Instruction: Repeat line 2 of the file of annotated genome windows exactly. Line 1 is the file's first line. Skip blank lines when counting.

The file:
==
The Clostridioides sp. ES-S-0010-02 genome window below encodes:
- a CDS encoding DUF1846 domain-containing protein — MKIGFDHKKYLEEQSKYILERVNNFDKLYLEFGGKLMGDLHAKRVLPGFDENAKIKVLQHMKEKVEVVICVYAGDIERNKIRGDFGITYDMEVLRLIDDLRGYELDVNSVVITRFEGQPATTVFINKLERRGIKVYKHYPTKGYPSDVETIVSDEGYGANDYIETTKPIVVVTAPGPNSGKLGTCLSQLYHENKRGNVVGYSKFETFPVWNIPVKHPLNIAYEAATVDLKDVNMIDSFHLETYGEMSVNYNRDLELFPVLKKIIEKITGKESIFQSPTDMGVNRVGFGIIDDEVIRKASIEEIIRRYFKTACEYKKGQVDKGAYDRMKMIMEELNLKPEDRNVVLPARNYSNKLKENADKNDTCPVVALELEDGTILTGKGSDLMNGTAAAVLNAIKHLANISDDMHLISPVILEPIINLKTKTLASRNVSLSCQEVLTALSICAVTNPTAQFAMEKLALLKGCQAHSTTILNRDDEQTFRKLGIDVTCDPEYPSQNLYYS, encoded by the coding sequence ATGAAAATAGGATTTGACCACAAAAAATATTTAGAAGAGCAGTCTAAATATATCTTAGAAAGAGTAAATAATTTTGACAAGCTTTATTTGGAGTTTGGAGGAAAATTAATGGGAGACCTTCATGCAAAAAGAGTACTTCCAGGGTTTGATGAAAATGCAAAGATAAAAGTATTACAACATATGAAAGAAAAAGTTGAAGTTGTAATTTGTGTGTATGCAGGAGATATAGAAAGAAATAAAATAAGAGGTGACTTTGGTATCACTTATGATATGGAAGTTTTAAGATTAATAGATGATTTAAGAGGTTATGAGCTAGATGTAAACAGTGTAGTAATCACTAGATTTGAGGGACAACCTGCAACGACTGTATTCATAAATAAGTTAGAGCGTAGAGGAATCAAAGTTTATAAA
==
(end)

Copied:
- a CDS encoding DUF1846 domain-containing protein — MKIGFDHKKYLEEQSKYILERVNNFDKLYLEFGGKLMGDLHAKRVLPGFDENAKIKVLQHMKEKVEVVICVYAGDIERNKIRGDFGITYDMEVLRLIDDLRGYELDVNSVVITRFEGQPATTVFINKLERRGIKVYKHYPTKGYPSDVETIVSDEGYGANDYIETTKPIVVVTAPGPNSGKLGTCLSQLYHENKRGNVVGYSKFETFPVWNIPVKHPLNIAYEAATVDLKDVNMIDSFHLETYGEMSVNYNRDLELFPVLKKIIEKITGKESIFQSPTDMGVNRVGFGIIDDEVIRKASIEEIIRRYFKTACEYKKGQVDKGAYDRMKMIMEELNLKPEDRNVVLPARNYSNKLKENADKNDTCPVVALELEDGTILTGKGSDLMNGTAAAVLNAIKHLANISDDMHLISPVILEPIINLKTKTLASRNVSLSCQEVLTALSICAVTNPTAQFAMEKLALLKGCQAHSTTILNRDDEQTFRKLGIDVTCDPEYPSQNLYYS, encoded by the coding sequence ATGAAAATAGGATTTGACCACAAAAAATATTTAGAAGAGCAGTCTAAATATATCTTAGAAAGAGTAAATAATTTTGACAAGCTTTATTTGGAGTTTGGAGGAAAATTAATGGGAGACCTTCATGCAAAAAGAGTACTTCCAGGGTTTGATGAAAATGCAAAGATAAAAGTATTACAACATATGAAAGAAAAAGTTGAAGTTGTAATTTGTGTGTATGCAGGAGATATAGAAAGAAATAAAATAAGAGGTGACTTTGGTATCACTTATGATATGGAAGTTTTAAGATTAATAGATGATTTAAGAGGTTATGAGCTAGATGTAAACAGTGTAGTAATCACTAGATTTGAGGGACAACCTGCAACGACTGTATTCATAAATAAGTTAGAGCGTAGAGGAATCAAAGTTTATAAA